Leaked 'Strategic' plan finally confirms Portlaoise hospital downgrade

The information health management did not want the public to see untill it was too late is finally laid bare

Conor Ganly


Conor Ganly



Leaked 'Strategic' plan finally confirms Portlaoise hospital downgrade

Dr Susan O'Reilly

By Conor Ganly news@leinsterexpress.ie@laoisnews

The five year Strategic Plan for hospitals in the Dublin Midlands Region confirms all the fears the people of Laois have for the future of Portlaoises hospital.

Central to the implementation of its five year plan is the sacrificing of Portlaoise as a front line hospital.

Instead the HSE's Dublin Midlands Hospital Group wants to concentrate resources in Tallaght, Tullamore and St James' hospitals.

A reduced role is envisaged for Naas General.

Management's rationale for change is that: “prompt and optimum care for patients with serious medical and surgical conditions can only be provided where there are adequate number of staff with essential skills to provide 24/7 services.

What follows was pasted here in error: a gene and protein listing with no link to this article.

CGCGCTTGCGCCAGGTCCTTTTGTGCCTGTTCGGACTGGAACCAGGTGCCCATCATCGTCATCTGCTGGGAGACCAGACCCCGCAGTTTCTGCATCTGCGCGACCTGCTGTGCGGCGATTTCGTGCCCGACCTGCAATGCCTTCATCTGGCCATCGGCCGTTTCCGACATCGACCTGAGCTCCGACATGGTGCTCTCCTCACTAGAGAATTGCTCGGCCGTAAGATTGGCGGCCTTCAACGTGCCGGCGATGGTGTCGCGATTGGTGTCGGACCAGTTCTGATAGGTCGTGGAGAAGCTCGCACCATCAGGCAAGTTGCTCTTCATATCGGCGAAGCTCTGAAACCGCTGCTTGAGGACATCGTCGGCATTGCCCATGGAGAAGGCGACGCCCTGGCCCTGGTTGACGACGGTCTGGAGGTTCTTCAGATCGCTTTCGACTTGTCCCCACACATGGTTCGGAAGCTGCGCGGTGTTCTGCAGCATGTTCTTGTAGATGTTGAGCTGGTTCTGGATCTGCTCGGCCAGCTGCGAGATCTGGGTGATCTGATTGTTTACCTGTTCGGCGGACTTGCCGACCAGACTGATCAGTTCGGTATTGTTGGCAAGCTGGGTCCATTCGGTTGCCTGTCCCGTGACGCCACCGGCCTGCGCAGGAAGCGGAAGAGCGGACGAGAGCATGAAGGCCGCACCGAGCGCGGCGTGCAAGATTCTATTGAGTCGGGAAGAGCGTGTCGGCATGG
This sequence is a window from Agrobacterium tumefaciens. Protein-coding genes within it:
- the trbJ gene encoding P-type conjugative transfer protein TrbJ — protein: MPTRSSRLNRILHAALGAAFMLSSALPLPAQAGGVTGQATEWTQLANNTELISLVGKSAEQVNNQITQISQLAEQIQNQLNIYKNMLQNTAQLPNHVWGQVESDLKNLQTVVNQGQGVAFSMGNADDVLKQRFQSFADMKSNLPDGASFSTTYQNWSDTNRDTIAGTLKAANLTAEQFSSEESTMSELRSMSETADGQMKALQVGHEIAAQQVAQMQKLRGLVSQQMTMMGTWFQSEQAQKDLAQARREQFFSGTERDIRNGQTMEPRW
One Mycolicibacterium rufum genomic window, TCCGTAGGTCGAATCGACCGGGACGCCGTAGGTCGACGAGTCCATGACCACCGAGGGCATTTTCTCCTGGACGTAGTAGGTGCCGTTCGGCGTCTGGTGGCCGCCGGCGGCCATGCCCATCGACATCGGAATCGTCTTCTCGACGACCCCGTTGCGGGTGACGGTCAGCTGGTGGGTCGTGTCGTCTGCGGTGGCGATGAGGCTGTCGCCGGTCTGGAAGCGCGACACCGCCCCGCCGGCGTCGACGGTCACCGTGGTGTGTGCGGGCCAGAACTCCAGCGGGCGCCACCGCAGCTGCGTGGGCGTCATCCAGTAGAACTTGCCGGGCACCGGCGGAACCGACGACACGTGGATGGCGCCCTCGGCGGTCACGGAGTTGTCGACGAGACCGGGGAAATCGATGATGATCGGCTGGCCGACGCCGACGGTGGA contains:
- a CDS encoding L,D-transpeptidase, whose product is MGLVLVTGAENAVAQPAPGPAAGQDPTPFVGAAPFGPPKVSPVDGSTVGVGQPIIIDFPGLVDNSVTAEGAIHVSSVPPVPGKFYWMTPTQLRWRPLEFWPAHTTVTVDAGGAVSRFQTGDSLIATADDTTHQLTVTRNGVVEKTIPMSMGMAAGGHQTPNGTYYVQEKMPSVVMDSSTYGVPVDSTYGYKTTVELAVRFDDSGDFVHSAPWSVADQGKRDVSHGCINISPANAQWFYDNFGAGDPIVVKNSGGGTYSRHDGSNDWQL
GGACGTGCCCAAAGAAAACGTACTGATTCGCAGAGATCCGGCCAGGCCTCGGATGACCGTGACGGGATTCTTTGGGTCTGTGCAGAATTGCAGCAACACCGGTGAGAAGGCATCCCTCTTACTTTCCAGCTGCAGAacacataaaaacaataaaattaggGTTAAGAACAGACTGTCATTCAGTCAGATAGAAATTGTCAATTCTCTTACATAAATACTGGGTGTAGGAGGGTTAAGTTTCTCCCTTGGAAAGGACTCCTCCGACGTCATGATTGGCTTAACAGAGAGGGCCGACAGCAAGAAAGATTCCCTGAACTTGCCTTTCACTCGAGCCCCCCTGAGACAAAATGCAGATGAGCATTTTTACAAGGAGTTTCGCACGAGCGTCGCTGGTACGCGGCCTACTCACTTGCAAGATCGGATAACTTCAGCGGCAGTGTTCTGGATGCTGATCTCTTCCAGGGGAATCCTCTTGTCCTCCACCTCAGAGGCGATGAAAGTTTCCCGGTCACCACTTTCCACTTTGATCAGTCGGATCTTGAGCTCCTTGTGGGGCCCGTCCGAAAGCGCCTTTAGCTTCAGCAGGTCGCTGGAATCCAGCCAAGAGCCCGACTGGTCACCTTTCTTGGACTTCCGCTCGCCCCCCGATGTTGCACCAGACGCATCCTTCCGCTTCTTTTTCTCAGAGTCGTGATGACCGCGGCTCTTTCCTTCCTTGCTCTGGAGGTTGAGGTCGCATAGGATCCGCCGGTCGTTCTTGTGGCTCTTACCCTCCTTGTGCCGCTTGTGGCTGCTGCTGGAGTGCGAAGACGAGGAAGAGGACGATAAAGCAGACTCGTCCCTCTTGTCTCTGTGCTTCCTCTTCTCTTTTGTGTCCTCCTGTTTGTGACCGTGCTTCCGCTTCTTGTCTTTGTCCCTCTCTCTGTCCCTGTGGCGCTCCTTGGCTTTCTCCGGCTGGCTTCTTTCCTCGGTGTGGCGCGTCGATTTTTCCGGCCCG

It lists the service priorities as follows:

- Urgent and emergency services will be redesigned to integrate between smaller and larger sites providing the optimum ans safest configuration to deliver high quality emergency care.

- We will formalise a trauma network between Tallaght hospital, the Midland Regional Hospital Tullamore and St James' Hospital and align the development with the forthcoming National Trauma Report.

- We will expand emergency department capacity, principally Tallaght Hospital and the Midland Regional Hospital Tullamore.

- We will develop 24/7 General Practitioner referred medical assesment unit and 12/7 local injuries unit in the Midland Regional Hospital Portlaoise in line with national clinical care programmes models of care.

- The group recognises the importance of working with GPs and the Irish College of GPs in order to achieve these changes.

The DMHG says that in excess of 80% of patients in hospitals are admitted through A&Es. It admits that the biggest challenges facing the Acute Hospital services are coping with these numbers.

In the strategy, health management commit to investing in the recruitment of senior decision makers in acute medicine services.

It pledges to invest in 'improving patient flow pathways within hospitals and to communities'.

Also promised is a committment to work with GPs and other community partners to help develop intergrated care programmes.